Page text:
Until this last year, I never thought about leaving a gift to a charity in my will. Realistically, it was a stretch for me to even have a will; something I never really felt comfortable with. I always considered myself to be someone living outside the lines of the mindset of the small-c-conservative middle class – perhaps economically I was there, but certainly not socially or psychologically.
Always the activist, at an undisclosed but later than most age, I started finding myself doing things that were embedding my life in the mainstream. I traded milk crates for real bookshelves and a futon for a mattress. I bought a house, acquired a mortgage and actually hired movers rather than sourcing a friend with a van. I woke up one day and realized I had RRSPs. I became a parent.
That final point was the cincher and while my assets were still rather limited, I had assets, and life insurance. It seemed irresponsible, reckless even, to not have a will. So I made it happen…just the basics, to cover my bases, and I moved on.
Then, in April 2013, I joined a very special organization – the Canadian Association of Gift Planners (CAGP), as its new Executive Director. This organization networks and supports people who connect donors to the values and opportunities to give. My eyes were opened and it’s changed my view of myself, as a donor and philanthropist.
Having worked in the sector for nearly 30 years, I have a deep understanding of and commitment to Canada’s charitable sector and have volunteered and donated for as long as I can remember. From a staff leadership perspective, I dreamed about that big bequest landing in our office, when someone peripheral and secret would make the gift of a lifetime, securing their legacy in the future. But it all seemed very esoteric and beyond influence. A bequest just happens, right? Certainly the great majority of bequests are unknown to the charity until they get that call.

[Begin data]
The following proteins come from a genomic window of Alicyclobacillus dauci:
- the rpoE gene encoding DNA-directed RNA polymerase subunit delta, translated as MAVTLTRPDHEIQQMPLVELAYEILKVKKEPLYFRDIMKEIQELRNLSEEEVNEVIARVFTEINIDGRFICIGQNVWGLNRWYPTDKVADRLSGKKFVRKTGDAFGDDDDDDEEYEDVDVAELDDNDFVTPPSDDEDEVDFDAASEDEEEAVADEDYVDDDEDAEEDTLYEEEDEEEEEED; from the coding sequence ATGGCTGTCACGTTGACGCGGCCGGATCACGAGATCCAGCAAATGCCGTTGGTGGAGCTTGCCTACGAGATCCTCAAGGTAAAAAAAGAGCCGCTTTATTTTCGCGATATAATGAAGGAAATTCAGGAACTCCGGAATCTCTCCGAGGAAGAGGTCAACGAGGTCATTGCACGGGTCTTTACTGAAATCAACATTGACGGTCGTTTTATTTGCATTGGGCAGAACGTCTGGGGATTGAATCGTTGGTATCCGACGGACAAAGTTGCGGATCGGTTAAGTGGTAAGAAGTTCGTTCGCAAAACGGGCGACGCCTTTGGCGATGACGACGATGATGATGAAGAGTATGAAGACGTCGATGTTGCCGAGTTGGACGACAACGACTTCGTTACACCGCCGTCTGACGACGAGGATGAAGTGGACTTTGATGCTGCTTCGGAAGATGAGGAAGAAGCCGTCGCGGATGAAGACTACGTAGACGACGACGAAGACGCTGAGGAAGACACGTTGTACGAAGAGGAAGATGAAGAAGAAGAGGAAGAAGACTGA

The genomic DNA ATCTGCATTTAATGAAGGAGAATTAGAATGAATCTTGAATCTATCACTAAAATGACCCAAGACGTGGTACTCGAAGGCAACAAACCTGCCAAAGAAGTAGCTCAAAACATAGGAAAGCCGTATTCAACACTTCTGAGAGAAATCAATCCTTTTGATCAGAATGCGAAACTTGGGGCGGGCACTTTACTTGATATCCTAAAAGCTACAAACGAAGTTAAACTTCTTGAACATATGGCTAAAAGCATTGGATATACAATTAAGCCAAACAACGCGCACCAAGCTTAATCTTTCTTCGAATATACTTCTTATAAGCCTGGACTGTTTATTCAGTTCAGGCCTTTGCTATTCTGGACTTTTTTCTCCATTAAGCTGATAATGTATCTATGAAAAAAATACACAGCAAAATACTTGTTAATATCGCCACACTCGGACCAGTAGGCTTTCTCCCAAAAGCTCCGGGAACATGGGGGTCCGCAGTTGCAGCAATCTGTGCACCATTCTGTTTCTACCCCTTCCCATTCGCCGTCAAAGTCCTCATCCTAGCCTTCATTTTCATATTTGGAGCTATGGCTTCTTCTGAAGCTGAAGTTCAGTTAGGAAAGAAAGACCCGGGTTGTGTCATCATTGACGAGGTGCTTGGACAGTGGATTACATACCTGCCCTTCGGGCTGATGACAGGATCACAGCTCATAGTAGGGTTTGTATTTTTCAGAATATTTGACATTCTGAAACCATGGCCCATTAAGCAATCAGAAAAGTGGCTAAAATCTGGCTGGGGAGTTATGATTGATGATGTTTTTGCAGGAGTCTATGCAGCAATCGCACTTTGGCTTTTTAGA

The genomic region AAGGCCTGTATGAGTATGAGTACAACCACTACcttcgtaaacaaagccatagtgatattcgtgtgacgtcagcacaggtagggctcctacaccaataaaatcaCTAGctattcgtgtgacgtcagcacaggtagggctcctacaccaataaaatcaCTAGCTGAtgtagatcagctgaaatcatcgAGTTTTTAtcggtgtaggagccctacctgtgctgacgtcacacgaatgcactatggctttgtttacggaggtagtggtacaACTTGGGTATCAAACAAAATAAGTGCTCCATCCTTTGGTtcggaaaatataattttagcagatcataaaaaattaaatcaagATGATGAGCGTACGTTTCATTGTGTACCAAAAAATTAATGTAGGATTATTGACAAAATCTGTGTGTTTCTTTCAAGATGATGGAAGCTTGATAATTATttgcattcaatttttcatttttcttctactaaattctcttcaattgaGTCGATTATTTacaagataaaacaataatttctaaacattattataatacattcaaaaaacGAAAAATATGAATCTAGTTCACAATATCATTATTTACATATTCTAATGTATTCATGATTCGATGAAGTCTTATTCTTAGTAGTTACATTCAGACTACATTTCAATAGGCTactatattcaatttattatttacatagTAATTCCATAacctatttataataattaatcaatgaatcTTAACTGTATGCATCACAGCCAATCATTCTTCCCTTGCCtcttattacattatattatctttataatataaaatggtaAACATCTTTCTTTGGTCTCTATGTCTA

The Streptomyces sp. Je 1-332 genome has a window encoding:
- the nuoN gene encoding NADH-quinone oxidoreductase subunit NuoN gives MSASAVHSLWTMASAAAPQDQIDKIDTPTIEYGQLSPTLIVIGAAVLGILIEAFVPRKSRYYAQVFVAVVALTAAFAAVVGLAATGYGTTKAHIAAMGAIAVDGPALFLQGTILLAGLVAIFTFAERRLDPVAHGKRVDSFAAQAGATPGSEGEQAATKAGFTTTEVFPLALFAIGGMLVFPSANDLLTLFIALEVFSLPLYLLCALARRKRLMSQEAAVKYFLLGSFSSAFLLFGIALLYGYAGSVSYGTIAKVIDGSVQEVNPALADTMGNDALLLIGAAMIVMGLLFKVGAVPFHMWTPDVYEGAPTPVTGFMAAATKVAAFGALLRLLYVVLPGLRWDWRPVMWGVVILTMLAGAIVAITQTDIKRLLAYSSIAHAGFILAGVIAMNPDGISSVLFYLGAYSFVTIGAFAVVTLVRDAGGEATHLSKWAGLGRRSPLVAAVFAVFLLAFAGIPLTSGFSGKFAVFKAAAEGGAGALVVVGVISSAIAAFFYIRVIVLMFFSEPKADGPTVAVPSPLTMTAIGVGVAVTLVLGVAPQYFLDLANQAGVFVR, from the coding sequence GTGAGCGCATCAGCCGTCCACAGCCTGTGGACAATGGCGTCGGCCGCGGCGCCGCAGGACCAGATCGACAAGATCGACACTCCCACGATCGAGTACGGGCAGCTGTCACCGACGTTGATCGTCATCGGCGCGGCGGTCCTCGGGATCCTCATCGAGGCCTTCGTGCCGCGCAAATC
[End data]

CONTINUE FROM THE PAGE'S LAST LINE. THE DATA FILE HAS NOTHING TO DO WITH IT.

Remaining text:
I learned about what planned giving isn’t all about. It’s not all about HNW’s (we all love acronyms) – that’s High Net-Worth individuals…it can be about those with more modest income. It’s not all about six-seven-figure donations…most are not. It’s not all about a named cornerstone in a building…a heartfelt thank you is more typical. It’s not all about a donation through an estate…most are also giving now.
I learned that it’s about relationships and it’s about reflection. I learned what the planned giving donor profile is – women, often single, comfortable means, grown children with independence – and they’ve been giving for a while, sometimes to the same organization for many years. I began to see myself in that profile; was I a planned giver?
While I’ve been a sporadic donor to lots of charities, I realized there are a couple that I have been donating to for many years. To one of them, a small grass roots organization, I’d been giving through a small monthly deduction from my chequing account for more than 15 years. With another, I have been a sporadic annual giver for many years. I can’t recall if I’ve ever told anyone that I donate to these charities but there would be no surprise if I did. When I pause and reflect, they are absolutely who I am and what I care about.
Perhaps this meant I could also make a bequest gift. I thought about it and it felt empowering and right. I called my lawyer and made an appointment to change my will. Now two charities that matter to me will be recipients of a gift from my estate. Perhaps one day when they call to solicit the next donation, I will tell them. Perhaps not.
Am I too old to say, how sick is that?